Cassandra Pybus

Cassandra Jean Pybus (born 1947) is an Australian historian and writer. She is a professor of history at the University of Sydney, and has published extensively on Australian and American history.

Pybus was born in Hobart, Tasmania and educated at North Sydney Girls High School and the University of Sydney. Her mother, Betty Pybus, was a pioneer of women's health in Sydney and Tasmania.

From 1989 to 1994, Pybus was editor of the literary magazine ''Island''. She won the Colin Roderick Award in 1993 for ''Gross Moral Turpitude'', a re-examination of the case of Sydney Sparkes Orr, a Northern Irish academic who became embroiled in a scandal involving a relationship with a student whilst working at the University of Tasmania. In 2000, she won an Adelaide Festival Award for Literature for ''The Devil and James McAuley'', a biography of the poet James McAuley.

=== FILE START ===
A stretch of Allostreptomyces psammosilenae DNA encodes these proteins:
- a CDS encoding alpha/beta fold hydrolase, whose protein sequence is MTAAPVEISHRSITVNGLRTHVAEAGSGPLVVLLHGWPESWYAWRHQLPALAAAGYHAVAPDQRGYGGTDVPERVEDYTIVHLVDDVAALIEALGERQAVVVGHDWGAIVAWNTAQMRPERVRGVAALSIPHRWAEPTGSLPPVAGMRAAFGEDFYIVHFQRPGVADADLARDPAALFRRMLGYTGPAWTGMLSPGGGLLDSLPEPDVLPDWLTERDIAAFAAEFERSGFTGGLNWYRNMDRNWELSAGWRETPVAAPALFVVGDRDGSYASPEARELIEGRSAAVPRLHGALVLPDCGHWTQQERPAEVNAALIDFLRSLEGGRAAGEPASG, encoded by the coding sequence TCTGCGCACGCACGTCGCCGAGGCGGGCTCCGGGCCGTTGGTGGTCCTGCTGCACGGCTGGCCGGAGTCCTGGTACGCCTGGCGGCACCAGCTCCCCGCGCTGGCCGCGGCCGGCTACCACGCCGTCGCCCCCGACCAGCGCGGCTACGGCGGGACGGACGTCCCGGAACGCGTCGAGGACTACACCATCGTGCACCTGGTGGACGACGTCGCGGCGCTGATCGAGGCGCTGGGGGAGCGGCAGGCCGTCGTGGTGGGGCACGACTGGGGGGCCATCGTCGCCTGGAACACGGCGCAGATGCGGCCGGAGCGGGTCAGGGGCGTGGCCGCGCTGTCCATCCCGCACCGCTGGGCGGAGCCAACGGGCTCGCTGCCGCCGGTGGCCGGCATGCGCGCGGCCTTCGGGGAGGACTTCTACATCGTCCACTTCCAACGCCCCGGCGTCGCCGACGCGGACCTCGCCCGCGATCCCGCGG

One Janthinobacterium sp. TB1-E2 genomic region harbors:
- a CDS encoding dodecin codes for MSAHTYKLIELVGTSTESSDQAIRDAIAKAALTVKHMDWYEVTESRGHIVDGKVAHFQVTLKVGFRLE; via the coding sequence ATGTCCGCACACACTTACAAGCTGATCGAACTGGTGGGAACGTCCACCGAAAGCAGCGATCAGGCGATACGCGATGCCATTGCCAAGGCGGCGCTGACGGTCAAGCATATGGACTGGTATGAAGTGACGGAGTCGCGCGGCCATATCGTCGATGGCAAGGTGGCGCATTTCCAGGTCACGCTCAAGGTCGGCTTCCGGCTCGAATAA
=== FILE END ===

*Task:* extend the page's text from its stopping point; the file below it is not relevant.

Pybus was awarded the Centenary Medal in 2001 for outstanding contribution to Tasmanian and Australian literature and education.

In 2020 she was shortlisted for the Nonfiction Book Award at the Queensland Literary Awards for ''Truganini.'' Provided by Wikipedia
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by Pybus, Cassandra Jane.
Published 2001
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Published 2007
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Published 2014
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